How then should we approach this flood story in Genesis?

*We can compare and contrast Genesis with the Gilgamesh Epic and ask what makes Genesis unique. How does the faith of Israel shape this story?

*What purpose does the story serve in the overall scheme of Genesis 1-12:3?

*What does the story teach us about God, humanity, sin, nature, forgiveness, and the wider world?

What does the story teach us about God, humanity, sin, nature, forgiveness, and the wider world?

All this we shall see when we get to the chapters covering the flood story. What I want to accomplish in this sermon is to give one example of how stories common in the ancient Near East were used by Israel to tell us some fundamental truths about God and us. Needless to say, there are other examples.

There are also parallels to the two creation stories at the beginning of Genesis, the Adam and Eve story, the Cain and Abel story, the sexual joining of the sons of God with the daughters of men, the genealogies with people living hundreds of years, and the Tower of Babel (Babylon) within the Mesopotamian, Egyptian, and Canaanite traditions which date before Israel even existed as a nation.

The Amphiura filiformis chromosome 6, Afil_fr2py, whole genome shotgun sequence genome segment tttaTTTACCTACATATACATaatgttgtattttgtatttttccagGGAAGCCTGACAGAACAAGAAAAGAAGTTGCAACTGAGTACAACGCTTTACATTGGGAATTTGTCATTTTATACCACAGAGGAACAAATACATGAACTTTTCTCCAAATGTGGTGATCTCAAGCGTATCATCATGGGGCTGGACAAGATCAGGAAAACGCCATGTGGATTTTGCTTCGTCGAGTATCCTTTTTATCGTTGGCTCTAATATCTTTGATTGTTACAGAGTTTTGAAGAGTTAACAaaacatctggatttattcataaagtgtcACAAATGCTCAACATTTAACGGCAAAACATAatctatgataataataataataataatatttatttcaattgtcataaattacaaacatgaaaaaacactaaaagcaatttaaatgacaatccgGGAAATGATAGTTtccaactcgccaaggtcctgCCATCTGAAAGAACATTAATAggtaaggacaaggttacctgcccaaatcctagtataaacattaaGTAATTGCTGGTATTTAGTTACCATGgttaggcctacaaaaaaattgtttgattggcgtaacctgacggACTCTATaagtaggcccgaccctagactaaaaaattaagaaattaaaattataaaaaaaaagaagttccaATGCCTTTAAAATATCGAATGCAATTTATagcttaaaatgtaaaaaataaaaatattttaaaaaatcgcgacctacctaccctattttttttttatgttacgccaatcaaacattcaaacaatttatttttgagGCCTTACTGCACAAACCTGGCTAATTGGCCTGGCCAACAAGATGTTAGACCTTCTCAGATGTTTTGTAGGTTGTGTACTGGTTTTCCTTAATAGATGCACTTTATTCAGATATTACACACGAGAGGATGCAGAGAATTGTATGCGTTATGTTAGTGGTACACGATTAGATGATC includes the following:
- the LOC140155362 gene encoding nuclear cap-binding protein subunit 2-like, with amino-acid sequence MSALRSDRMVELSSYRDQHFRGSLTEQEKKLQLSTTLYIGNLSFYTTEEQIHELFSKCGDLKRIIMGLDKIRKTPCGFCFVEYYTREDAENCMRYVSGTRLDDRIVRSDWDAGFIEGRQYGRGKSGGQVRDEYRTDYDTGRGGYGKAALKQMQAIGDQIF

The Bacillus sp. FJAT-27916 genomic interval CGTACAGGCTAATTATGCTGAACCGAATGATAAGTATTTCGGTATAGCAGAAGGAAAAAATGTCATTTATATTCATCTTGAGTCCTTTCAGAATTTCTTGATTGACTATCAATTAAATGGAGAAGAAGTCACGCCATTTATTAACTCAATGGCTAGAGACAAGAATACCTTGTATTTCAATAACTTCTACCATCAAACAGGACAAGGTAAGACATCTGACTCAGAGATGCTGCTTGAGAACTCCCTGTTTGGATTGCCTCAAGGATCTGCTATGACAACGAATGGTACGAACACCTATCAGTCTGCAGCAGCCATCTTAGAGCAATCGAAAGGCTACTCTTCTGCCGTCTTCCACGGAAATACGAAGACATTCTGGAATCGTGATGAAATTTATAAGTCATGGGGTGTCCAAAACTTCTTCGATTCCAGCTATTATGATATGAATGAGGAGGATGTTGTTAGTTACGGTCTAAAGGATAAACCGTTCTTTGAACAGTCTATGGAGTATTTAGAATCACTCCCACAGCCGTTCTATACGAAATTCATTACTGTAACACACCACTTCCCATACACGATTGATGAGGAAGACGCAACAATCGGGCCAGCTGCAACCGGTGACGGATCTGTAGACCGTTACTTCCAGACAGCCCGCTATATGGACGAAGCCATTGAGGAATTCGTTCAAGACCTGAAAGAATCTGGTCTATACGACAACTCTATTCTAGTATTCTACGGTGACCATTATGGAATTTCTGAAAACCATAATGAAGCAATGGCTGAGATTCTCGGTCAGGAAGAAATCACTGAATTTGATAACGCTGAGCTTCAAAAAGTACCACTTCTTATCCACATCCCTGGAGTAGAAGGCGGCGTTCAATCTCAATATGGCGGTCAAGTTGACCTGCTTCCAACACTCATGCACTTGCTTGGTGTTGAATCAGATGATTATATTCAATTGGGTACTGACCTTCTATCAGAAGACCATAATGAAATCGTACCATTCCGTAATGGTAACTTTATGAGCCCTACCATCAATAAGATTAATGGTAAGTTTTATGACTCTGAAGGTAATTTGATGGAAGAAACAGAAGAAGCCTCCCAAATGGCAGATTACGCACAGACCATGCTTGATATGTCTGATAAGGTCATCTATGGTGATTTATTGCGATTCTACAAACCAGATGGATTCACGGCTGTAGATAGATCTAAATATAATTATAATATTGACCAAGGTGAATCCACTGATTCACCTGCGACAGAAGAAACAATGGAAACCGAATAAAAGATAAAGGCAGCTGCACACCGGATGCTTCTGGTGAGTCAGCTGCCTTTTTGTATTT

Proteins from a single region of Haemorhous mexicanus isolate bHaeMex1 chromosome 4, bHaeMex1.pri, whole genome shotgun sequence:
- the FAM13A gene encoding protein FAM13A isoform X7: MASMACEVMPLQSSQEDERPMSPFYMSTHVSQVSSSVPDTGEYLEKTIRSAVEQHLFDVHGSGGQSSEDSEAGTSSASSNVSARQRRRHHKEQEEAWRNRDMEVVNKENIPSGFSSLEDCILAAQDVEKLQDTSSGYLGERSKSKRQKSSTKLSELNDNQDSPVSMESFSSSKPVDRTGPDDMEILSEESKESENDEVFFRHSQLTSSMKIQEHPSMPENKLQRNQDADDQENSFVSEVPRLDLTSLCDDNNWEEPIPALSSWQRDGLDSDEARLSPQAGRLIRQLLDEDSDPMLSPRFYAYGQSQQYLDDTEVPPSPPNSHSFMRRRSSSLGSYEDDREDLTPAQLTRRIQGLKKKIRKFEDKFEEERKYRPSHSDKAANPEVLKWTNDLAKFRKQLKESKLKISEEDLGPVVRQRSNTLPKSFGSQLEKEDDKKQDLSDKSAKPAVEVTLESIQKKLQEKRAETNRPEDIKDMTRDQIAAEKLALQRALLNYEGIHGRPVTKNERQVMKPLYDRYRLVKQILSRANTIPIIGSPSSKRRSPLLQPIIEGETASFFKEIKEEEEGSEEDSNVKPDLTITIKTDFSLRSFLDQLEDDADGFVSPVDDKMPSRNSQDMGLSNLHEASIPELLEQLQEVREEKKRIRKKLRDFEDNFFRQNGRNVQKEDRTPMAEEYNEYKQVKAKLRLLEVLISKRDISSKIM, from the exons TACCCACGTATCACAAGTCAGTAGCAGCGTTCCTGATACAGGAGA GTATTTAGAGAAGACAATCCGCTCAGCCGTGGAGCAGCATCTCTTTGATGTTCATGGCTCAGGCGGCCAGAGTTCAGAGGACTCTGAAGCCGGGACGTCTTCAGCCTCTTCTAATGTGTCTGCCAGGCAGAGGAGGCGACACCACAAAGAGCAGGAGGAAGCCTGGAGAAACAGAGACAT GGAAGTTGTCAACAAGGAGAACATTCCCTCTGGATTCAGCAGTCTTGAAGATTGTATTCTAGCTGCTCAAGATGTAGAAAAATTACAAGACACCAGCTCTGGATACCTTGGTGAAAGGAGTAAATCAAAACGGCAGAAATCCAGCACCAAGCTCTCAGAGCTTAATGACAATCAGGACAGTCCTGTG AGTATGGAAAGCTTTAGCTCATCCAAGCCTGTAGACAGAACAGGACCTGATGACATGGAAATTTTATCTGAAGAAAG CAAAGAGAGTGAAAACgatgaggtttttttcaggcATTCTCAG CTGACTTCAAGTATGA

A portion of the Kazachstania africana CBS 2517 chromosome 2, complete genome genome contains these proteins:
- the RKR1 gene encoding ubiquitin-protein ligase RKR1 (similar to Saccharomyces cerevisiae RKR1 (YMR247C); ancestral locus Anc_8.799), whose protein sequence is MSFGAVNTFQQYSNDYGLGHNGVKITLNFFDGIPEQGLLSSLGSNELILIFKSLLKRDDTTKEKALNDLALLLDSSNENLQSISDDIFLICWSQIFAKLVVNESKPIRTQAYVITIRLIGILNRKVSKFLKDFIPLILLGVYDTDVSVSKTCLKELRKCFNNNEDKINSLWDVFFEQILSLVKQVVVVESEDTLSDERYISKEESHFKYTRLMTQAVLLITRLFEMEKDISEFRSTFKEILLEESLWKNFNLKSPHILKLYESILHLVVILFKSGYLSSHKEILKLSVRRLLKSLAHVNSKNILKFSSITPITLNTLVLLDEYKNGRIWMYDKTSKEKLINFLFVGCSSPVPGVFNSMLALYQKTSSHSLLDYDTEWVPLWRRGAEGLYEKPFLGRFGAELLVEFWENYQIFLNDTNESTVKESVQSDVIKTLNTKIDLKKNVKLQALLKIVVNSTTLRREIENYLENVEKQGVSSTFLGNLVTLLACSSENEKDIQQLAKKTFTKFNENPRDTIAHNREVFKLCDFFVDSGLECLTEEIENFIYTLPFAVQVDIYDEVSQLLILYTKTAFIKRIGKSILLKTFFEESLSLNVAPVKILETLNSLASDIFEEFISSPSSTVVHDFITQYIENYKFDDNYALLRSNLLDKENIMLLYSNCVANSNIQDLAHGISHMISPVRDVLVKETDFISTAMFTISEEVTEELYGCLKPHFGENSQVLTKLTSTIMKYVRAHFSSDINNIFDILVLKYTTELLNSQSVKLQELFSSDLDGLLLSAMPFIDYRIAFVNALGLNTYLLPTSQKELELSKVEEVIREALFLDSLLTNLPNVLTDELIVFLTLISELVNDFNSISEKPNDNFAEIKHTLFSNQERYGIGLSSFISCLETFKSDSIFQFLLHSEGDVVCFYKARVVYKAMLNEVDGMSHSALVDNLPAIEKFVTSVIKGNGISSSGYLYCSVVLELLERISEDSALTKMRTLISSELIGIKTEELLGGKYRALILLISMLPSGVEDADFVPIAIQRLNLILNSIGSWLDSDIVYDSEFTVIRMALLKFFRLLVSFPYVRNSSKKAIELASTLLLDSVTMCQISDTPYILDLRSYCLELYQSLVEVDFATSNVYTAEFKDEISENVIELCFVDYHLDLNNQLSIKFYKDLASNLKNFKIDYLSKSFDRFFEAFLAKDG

Now once again, I don’t mean that Israel went over to Babylon or up to Ugarit, or down to Egypt and said, “Hey, we need some good stories. What can you give us?” I’m trying to say that Israel was a part of the ancient Near East and these stories belonged to them as much as to other cultures. These cultures and peoples shared a common tradition going back centuries and millennia. Each culture shaped these stories according to its situation, religion, and history. Israel did so in light of her understanding of the God she worshipped and who acted in her midst. If we look for the message/the main point/the purpose behind these stories, I believe we shall find some profound wisdom as we consider the why questions of life. If we are open to that same Spirit which guided those who shaped these traditions, we too might just hear the voice of God. And I think we would all admit that we live in a time when we can use all the divine wisdom we can muster.